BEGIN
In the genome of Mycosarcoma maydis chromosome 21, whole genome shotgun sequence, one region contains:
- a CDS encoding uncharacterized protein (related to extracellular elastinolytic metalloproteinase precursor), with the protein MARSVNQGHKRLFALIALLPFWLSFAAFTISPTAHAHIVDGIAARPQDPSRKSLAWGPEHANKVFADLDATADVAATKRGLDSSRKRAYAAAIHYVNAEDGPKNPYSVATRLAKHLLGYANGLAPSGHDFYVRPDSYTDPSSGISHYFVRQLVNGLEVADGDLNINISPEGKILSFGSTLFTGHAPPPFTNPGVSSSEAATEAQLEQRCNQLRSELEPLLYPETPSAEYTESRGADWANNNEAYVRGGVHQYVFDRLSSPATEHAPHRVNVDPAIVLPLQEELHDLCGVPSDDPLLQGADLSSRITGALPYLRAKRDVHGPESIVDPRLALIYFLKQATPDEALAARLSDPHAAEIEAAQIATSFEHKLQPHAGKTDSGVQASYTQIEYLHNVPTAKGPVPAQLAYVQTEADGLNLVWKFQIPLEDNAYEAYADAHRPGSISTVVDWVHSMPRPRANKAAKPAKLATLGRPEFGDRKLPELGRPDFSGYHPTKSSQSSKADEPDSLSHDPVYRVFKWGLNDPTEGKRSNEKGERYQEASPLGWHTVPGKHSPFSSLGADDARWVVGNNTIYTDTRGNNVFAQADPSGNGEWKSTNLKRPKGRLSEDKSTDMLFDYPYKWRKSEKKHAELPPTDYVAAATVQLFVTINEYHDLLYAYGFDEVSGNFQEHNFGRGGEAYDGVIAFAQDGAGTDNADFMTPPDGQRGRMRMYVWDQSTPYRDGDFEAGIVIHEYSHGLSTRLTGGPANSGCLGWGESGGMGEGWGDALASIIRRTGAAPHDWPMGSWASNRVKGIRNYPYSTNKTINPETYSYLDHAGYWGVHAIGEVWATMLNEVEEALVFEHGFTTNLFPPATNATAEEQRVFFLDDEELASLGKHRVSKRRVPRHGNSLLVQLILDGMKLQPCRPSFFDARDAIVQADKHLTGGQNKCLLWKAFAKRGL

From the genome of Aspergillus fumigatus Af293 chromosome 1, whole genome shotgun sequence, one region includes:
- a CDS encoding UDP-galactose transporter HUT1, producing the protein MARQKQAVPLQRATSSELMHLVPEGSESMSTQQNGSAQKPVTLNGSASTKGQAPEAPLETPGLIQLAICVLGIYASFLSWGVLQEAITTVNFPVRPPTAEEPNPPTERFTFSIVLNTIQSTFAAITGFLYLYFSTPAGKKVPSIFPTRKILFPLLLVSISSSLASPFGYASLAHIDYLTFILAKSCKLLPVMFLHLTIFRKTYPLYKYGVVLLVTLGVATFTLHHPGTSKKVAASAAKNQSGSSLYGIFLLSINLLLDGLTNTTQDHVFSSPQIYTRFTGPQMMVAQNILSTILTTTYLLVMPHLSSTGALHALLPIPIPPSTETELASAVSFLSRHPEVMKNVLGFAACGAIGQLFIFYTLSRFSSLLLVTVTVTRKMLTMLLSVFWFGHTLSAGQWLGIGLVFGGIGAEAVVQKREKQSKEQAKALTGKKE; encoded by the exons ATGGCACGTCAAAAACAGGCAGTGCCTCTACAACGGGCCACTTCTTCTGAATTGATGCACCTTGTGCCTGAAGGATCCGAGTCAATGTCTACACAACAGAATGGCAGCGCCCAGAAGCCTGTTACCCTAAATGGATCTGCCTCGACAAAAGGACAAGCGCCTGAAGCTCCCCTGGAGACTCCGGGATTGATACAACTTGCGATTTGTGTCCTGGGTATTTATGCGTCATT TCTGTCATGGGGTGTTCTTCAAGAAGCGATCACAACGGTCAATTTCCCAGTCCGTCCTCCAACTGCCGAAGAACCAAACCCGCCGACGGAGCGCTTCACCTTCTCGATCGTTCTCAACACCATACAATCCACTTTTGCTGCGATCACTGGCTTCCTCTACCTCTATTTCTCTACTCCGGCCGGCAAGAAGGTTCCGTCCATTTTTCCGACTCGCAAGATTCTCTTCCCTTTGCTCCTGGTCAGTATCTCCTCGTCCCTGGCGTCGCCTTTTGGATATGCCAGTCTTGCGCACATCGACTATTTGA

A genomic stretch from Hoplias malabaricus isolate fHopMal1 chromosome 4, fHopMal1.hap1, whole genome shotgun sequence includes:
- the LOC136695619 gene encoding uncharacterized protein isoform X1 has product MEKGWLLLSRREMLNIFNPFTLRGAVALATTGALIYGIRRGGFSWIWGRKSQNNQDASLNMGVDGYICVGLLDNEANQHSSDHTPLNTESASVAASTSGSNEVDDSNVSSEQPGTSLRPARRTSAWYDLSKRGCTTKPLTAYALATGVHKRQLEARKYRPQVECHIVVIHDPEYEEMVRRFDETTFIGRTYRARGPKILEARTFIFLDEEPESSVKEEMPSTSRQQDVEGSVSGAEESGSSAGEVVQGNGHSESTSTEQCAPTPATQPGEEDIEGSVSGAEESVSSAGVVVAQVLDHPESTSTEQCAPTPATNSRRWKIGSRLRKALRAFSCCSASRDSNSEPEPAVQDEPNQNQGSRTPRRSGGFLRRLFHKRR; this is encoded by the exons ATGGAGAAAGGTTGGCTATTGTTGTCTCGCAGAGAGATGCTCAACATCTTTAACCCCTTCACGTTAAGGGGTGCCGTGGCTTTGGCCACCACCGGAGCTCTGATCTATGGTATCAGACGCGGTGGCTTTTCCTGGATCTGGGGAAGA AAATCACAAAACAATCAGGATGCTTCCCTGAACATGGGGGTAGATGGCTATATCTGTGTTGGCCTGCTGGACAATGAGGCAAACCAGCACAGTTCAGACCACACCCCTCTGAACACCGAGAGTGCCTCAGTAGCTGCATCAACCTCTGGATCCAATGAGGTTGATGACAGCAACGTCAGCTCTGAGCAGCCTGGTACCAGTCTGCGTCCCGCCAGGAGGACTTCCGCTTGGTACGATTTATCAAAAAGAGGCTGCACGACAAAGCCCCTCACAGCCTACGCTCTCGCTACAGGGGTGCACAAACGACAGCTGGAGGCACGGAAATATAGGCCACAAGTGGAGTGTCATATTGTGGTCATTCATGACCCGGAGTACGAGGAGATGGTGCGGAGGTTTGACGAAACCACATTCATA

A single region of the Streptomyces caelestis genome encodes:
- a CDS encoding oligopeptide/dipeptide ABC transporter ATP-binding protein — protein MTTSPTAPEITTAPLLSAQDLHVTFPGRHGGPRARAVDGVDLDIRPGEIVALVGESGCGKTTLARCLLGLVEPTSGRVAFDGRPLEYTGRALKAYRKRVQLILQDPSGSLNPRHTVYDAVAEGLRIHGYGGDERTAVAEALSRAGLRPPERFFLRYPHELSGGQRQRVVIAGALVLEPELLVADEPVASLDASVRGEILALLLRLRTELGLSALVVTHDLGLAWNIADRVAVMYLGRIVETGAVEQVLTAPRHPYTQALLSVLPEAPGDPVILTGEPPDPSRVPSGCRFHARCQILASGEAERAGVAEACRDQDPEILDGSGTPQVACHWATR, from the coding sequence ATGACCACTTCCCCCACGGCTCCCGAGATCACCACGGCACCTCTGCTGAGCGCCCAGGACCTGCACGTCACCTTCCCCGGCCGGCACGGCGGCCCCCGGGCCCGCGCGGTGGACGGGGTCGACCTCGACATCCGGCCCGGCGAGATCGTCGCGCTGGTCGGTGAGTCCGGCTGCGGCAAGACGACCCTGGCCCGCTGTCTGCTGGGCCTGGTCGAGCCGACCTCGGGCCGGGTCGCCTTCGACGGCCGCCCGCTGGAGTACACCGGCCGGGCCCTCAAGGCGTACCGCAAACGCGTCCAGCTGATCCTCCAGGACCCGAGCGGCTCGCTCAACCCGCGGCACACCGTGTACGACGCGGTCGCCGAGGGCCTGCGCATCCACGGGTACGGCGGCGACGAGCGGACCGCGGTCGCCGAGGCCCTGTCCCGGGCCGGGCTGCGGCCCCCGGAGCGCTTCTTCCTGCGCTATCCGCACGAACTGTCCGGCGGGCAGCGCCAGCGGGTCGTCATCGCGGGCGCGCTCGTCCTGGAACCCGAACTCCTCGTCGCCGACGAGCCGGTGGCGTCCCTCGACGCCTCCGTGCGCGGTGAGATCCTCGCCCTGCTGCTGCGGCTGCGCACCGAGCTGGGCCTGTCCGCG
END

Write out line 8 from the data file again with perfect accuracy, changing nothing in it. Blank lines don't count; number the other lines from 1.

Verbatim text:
- a CDS encoding oligopeptide/dipeptide ABC transporter ATP-binding protein — protein MTTSPTAPEITTAPLLSAQDLHVTFPGRHGGPRARAVDGVDLDIRPGEIVALVGESGCGKTTLARCLLGLVEPTSGRVAFDGRPLEYTGRALKAYRKRVQLILQDPSGSLNPRHTVYDAVAEGLRIHGYGGDERTAVAEALSRAGLRPPERFFLRYPHELSGGQRQRVVIAGALVLEPELLVADEPVASLDASVRGEILALLLRLRTELGLSALVVTHDLGLAWNIADRVAVMYLGRIVETGAVEQVLTAPRHPYTQALLSVLPEAPGDPVILTGEPPDPSRVPSGCRFHARCQILASGEAERAGVAEACRDQDPEILDGSGTPQVACHWATR, from the coding sequence ATGACCACTTCCCCCACGGCTCCCGAGATCACCACGGCACCTCTGCTGAGCGCCCAGGACCTGCACGTCACCTTCCCCGGCCGGCACGGCGGCCCCCGGGCCCGCGCGGTGGACGGGGTCGACCTCGACATCCGGCCCGGCGAGATCGTCGCGCTGGTCGGTGAGTCCGGCTGCGGCAAGACGACCCTGGCCCGCTGTCTGCTGGGCCTGGTCGAGCCGACCTCGGGCCGGGTCGCCTTCGACGGCCGCCCGCTGGAGTACACCGGCCGGGCCCTCAAGGCGTACCGCAAACGCGTCCAGCTGATCCTCCAGGACCCGAGCGGCTCGCTCAACCCGCGGCACACCGTGTACGACGCGGTCGCCGAGGGCCTGCGCATCCACGGGTACGGCGGCGACGAGCGGACCGCGGTCGCCGAGGCCCTGTCCCGGGCCGGGCTGCGGCCCCCGGAGCGCTTCTTCCTGCGCTATCCGCACGAACTGTCCGGCGGGCAGCGCCAGCGGGTCGTCATCGCGGGCGCGCTCGTCCTGGAACCCGAACTCCTCGTCGCCGACGAGCCGGTGGCGTCCCTCGACGCCTCCGTGCGCGGTGAGATCCTCGCCCTGCTGCTGCGGCTGCGCACCGAGCTGGGCCTGTCCGCG